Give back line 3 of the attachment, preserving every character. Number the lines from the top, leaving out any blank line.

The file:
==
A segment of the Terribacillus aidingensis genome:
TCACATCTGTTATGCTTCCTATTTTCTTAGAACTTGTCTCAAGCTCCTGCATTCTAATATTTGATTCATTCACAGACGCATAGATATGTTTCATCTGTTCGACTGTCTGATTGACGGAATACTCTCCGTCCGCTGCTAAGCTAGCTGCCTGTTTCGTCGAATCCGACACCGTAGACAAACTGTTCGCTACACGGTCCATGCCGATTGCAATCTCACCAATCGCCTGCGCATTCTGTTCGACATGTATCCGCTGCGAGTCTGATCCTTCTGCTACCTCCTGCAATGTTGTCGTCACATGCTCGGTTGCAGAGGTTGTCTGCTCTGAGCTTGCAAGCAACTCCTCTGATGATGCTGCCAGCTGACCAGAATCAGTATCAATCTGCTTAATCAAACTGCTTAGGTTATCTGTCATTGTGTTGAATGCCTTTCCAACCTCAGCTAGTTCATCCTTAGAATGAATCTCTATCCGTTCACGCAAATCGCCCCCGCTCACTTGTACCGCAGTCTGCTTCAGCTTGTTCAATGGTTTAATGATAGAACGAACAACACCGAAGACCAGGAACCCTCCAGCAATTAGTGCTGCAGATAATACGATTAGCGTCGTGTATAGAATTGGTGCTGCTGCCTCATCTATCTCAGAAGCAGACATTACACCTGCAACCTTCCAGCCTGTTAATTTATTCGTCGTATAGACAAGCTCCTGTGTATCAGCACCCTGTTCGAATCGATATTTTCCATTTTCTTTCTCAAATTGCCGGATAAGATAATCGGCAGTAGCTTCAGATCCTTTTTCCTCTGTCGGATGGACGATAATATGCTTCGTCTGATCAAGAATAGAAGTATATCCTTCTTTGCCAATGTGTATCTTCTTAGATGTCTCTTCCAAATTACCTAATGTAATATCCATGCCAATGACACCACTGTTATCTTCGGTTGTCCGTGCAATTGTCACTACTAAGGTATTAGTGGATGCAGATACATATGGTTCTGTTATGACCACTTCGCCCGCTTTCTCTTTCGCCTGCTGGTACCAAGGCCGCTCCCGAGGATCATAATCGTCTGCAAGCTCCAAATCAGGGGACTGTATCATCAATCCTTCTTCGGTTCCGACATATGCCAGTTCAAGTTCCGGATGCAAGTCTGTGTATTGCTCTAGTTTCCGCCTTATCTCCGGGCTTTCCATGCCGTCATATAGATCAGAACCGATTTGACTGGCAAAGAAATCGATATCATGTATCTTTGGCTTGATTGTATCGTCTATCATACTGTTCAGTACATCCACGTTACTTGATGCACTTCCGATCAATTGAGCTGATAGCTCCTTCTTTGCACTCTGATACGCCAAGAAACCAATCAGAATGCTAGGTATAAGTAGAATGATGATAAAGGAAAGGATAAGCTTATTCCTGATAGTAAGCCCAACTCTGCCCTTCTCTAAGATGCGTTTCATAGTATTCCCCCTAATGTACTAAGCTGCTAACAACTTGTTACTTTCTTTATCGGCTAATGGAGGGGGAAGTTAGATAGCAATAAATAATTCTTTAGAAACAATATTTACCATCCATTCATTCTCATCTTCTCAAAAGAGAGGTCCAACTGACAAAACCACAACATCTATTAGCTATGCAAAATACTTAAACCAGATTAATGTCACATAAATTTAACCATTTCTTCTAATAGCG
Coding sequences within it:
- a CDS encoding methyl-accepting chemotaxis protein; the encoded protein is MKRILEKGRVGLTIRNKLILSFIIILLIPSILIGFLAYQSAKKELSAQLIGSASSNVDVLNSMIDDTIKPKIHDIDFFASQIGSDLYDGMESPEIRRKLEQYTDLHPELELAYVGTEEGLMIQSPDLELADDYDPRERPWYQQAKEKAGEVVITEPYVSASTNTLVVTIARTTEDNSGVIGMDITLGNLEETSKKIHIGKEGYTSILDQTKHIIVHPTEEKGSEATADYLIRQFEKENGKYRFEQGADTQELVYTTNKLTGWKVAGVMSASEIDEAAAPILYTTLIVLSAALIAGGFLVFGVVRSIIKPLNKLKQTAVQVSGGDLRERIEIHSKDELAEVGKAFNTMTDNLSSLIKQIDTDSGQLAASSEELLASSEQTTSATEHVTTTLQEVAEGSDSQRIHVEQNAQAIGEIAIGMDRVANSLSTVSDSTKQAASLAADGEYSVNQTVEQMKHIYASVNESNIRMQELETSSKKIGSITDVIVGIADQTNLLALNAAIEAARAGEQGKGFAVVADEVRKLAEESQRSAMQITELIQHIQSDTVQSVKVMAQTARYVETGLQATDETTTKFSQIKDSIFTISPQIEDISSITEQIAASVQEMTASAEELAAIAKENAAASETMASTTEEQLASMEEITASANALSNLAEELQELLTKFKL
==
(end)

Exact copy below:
Coding sequences within it: